We are most definitely untethered from the confines of the traditional office space and work patterns, and free to create new high-performance, convenient workspaces. FM technology can make a positive impact in the future, shaping and supporting the changes that will have dramatic impacts on the workplace as we know it. However, change will not only be guided by technology but by the human need for collaborative and social connection.

Anders + Kern

To a large extent the traditional nine-to-five, Monday to Friday model of working is changing. Technology and the increased reliability and speed of internet connections is enabling employees to work remotely and flexibly. Many job roles do not require a permanent base and employees can work from their home office or are often travelling out-on-the-road. For those employees, video-conferencing and screen-sharing services allow them to collaborate remotely.

However, to counter-balance this, there is still a large proportion of the workforce who require a corporate office base. This can be due to job functions where face-to-face interaction is key, or the nature of the industry where employees need to collaborate in person.

Even those employees that are considered mobile workers periodically need to use the corporate base to meet colleagues and clients in person - or use additional physical resources they don't have at their home office.

CAFM solutions need the flexibility to cater for both scenarios. For employees who are not permanently based at the office with an allocated workstation, they need a hot-desking solution that needs to be effectively managed.

Soon to be released Concierge Web will increase the mobility and allow employees to book rooms, resources and catering services from the smartphone, table and browser. This ensures that all employees can access data from anywhere at all times.

Meeting room spaces can also be effectively managed by touchscreen room-booking displays such as Evoko or RoomWizard, located outside the meeting rooms. These clearly show green or red lights to indicate the availability of the room. These can be booked either at the touch screen of via Outlook.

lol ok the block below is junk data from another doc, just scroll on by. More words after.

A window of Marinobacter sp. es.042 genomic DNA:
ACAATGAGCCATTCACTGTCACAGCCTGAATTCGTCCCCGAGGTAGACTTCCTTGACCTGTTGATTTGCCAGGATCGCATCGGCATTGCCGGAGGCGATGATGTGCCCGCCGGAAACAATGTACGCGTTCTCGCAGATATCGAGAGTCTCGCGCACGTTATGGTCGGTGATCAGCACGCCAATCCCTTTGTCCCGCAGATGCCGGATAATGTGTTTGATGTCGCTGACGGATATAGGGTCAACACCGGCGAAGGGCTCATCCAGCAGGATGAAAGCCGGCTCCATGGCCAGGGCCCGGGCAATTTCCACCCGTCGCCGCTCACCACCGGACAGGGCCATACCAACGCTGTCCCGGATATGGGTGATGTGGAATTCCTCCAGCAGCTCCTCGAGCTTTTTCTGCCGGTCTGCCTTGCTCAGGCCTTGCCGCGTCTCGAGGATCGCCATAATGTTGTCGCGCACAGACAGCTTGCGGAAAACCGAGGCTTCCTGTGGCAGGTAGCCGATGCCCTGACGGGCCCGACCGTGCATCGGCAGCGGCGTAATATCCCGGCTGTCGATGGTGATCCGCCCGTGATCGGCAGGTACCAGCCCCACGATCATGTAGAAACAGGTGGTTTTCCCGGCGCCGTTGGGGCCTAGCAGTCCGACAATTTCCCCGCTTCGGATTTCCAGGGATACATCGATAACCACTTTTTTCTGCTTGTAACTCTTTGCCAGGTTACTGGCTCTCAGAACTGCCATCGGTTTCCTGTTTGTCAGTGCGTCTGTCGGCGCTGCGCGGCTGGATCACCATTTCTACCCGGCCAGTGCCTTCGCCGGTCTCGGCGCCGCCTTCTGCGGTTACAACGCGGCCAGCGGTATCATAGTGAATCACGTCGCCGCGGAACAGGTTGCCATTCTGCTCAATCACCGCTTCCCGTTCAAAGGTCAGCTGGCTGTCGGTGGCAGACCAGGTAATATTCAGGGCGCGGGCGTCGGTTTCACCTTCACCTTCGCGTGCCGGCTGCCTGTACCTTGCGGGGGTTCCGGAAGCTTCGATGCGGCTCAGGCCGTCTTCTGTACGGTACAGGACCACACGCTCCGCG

Mobile solutions are enabling increasingly agile working. But how near are we to a truly complete mobile solution, and could it herald the end of the office as we know it? Paul Bullard, Business Strategy Director of FSI has been gazing into his crystal ball.

Mobile technology is advancing at an increasingly rapid pace. Key to this has been the development of Mobile First technology. Previously, all software was designed for PCs or laptops and was then shrunk down, with restricted functionality, to create a mobile version. This has now been reversed, with technology created for mobile devices first, and then scaled up for an enhanced laptop or desktop experience.

This is a significant change in approach. Shrinking down PC software for mobile devices often doesn't work. Previously, it was accepted that to perform a complex task you had to be at our desktop PC, but mobile first technology is delivering increasingly complex applications in mobile friendly formats. This means they can support staff working away from the office much more effectively. This is not only changing how we work, it is delivering huge benefits.

Mobile Benefits

The most obvious of these is that the workforce can now be much more flexible, Previously, it was a given that you had to have someone back at base monitoring jobs coming in and deciding who was going to do the work, then allocating them in a back-office planning system. FM strategic planning portals are now available in mobile applications, meaning the central co-ordinator can be anywhere. They too can be trouble-shooting on-site while also co-ordinating the team, monitoring where individual members are with their current jobs and sending assignment details.

Mobile technology is also enhancing collaboration. Take the example of an engineer sent out to repair a piece of equipment who is not sure how to solve the problem. Previously, he would have had to abandon the task and someone else would have been sent out. Now, he has the ability to send a live video feed from the site and his colleagues can help him with the diagnosis - whether they are back at base or also out in the field.